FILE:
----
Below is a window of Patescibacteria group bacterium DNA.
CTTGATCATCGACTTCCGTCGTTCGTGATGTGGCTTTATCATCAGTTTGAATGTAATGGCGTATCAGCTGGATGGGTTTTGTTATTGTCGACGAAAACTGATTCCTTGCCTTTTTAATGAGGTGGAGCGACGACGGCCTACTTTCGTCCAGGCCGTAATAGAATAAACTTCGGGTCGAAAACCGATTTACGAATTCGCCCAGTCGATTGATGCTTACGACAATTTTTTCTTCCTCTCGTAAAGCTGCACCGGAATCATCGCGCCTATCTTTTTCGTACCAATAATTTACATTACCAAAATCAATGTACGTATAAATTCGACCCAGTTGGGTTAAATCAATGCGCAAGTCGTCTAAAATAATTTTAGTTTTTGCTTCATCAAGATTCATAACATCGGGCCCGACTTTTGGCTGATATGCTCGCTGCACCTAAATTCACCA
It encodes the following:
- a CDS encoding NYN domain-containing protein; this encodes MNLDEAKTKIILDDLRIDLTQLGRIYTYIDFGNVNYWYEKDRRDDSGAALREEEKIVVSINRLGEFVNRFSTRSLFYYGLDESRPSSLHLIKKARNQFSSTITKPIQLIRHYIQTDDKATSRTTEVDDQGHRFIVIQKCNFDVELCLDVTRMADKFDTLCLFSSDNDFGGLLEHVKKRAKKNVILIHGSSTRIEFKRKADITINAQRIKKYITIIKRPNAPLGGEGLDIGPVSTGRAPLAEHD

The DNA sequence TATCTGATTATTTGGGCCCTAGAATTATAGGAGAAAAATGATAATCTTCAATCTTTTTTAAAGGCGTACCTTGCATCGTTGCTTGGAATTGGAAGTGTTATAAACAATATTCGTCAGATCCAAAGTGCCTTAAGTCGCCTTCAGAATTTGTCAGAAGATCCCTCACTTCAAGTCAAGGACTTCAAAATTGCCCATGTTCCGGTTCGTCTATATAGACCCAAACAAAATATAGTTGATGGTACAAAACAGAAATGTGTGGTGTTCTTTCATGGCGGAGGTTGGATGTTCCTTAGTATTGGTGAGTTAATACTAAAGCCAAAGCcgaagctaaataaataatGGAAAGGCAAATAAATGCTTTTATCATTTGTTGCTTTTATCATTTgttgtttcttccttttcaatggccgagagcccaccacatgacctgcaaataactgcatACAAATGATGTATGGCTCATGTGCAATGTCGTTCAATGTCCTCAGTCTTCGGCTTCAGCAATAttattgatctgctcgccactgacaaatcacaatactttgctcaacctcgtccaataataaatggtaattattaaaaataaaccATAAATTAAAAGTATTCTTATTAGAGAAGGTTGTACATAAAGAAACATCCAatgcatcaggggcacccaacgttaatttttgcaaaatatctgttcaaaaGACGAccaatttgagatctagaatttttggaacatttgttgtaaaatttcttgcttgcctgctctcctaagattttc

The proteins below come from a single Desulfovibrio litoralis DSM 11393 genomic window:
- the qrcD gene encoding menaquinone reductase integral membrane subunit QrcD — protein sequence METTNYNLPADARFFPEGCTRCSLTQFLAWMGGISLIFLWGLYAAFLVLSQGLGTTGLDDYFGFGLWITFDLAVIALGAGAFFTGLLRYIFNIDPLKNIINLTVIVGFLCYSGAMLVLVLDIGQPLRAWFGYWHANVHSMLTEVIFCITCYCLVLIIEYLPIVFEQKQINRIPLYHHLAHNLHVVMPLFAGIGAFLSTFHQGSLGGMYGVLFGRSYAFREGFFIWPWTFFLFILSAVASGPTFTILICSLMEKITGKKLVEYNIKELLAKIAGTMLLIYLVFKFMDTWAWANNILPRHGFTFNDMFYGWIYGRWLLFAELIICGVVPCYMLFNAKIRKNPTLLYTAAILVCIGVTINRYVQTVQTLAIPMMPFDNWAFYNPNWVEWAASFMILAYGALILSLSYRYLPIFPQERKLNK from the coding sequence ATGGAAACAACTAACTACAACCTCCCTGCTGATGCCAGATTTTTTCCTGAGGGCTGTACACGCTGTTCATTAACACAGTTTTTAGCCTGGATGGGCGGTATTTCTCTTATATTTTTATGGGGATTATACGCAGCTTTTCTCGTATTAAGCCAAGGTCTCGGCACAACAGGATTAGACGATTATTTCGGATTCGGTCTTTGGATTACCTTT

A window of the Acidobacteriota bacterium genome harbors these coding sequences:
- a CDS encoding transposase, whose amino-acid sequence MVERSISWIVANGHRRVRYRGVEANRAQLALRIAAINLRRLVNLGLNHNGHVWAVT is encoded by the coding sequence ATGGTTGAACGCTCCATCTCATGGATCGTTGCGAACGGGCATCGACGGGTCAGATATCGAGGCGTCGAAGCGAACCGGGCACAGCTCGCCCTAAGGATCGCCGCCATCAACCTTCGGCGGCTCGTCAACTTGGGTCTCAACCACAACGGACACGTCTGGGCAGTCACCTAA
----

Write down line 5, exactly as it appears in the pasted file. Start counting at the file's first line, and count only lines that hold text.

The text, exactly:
The DNA sequence TATCTGATTATTTGGGCCCTAGAATTATAGGAGAAAAATGATAATCTTCAATCTTTTTTAAAGGCGTACCTTGCATCGTTGCTTGGAATTGGAAGTGTTATAAACAATATTCGTCAGATCCAAAGTGCCTTAAGTCGCCTTCAGAATTTGTCAGAAGATCCCTCACTTCAAGTCAAGGACTTCAAAATTGCCCATGTTCCGGTTCGTCTATATAGACCCAAACAAAATATAGTTGATGGTACAAAACAGAAATGTGTGGTGTTCTTTCATGGCGGAGGTTGGATGTTCCTTAGTATTGGTGAGTTAATACTAAAGCCAAAGCcgaagctaaataaataatGGAAAGGCAAATAAATGCTTTTATCATTTGTTGCTTTTATCATTTgttgtttcttccttttcaatggccgagagcccaccacatgacctgcaaataactgcatACAAATGATGTATGGCTCATGTGCAATGTCGTTCAATGTCCTCAGTCTTCGGCTTCAGCAATAttattgatctgctcgccactgacaaatcacaatactttgctcaacctcgtccaataataaatggtaattattaaaaataaaccATAAATTAAAAGTATTCTTATTAGAGAAGGTTGTACATAAAGAAACATCCAatgcatcaggggcacccaacgttaatttttgcaaaatatctgttcaaaaGACGAccaatttgagatctagaatttttggaacatttgttgtaaaatttcttgcttgcctgctctcctaagattttc